While the production was low, I think that most scenes were shot pretty well, and some in unique ways (a sequence near the end, with a reddish-auburn tint, comes to mind). As far as actors go, Masha Mendieta (Vega), Kit Lang (LaRosa), Russell Jordan (Dr. Feliz, Vega’s psychiatrist), Krista Chandlee (the medical examiner), Madison Idoate Candelario (Vega’s niece), and Michael Valentine (the killer) all stood out, doing a solid job.

Jordan, as the psychiatrist, had an almost Colin Salmon-feel to him. Mendieta and Lang, despite their short screen time together, really worked well, and had some of those small human elements that sometimes go amiss in bigger budget films. The killer, known as the New York Ripper, had a Michael Myers aura to him, helped by his featureless mask, which I rather enjoyed.

The music present was decent also – near the end, a record player can be heard playing hits such as “I Wanna Be Loved By You” (famously lip synced by Baby in House of 1000 Corpses) and “Hush, Hush, Hush (Here Comes The Boogie Man)” (from the credits of Jeepers Creepers), which was a nice touch.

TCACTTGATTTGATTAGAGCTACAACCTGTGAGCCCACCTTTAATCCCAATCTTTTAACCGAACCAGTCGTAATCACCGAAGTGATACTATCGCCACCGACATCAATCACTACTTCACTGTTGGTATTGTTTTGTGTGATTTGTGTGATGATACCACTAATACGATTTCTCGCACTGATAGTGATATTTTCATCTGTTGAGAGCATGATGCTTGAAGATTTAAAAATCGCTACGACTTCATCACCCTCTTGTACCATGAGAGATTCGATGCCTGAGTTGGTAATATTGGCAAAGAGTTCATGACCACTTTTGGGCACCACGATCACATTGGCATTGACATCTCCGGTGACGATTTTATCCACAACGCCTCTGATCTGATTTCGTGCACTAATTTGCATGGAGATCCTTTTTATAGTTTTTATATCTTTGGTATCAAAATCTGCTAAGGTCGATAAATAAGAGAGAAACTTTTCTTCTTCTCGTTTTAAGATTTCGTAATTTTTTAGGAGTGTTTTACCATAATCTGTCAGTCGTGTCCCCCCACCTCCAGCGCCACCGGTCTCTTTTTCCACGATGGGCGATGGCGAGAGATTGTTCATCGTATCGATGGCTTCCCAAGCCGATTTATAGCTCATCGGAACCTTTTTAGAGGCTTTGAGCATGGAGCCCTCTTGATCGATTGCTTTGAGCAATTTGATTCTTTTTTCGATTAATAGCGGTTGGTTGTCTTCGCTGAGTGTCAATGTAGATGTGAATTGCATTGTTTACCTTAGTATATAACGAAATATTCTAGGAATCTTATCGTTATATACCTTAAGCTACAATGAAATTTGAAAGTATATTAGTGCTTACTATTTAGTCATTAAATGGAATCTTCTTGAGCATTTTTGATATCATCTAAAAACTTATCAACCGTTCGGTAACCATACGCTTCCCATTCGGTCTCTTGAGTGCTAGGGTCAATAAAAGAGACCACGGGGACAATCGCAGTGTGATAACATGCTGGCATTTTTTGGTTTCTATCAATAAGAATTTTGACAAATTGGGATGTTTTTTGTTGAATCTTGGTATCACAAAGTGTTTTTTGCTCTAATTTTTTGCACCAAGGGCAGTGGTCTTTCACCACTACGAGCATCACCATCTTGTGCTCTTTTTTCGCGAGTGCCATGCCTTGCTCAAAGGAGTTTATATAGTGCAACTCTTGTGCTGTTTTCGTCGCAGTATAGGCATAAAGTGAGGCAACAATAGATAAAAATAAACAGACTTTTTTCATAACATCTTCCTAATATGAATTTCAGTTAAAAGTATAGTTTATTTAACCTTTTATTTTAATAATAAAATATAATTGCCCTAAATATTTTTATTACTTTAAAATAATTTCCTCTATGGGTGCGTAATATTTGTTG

For as much as I liked it, though, a few problems need be addressed, one being the run-time. Siodmak is one hour and fifty minutes long (or 110 minutes) – it’s not a short movie, easy to digest. Siodmak makes you work for it. Many of the scenes are interesting, but after the third flashback or the finale taking the last thirty-five minutes, it might come across as a bit much.

There were also a few unanswered questions, not to mention what came across to me as a Hollywood ending which I was both disappointed but somewhat unsurprised by. A few audio issues were present, but that wasn’t that much a deterrent. For what gore there was, I thought it was decent, though the focus of Siodmak wasn’t gore, but the story told.

This movie was an interesting find. Was it an amazing movie? Not really. The story, while told in an interesting manner, wasn’t overly original. That said, Siodmak is one lower-budget film that should have gotten more attention. Some surprising kills also stand out, a few I certainly wasn’t expecting. It’s a decent, above-average film, if you can get through the lengthy run-time.

7.5/10

Hate Crime (2012)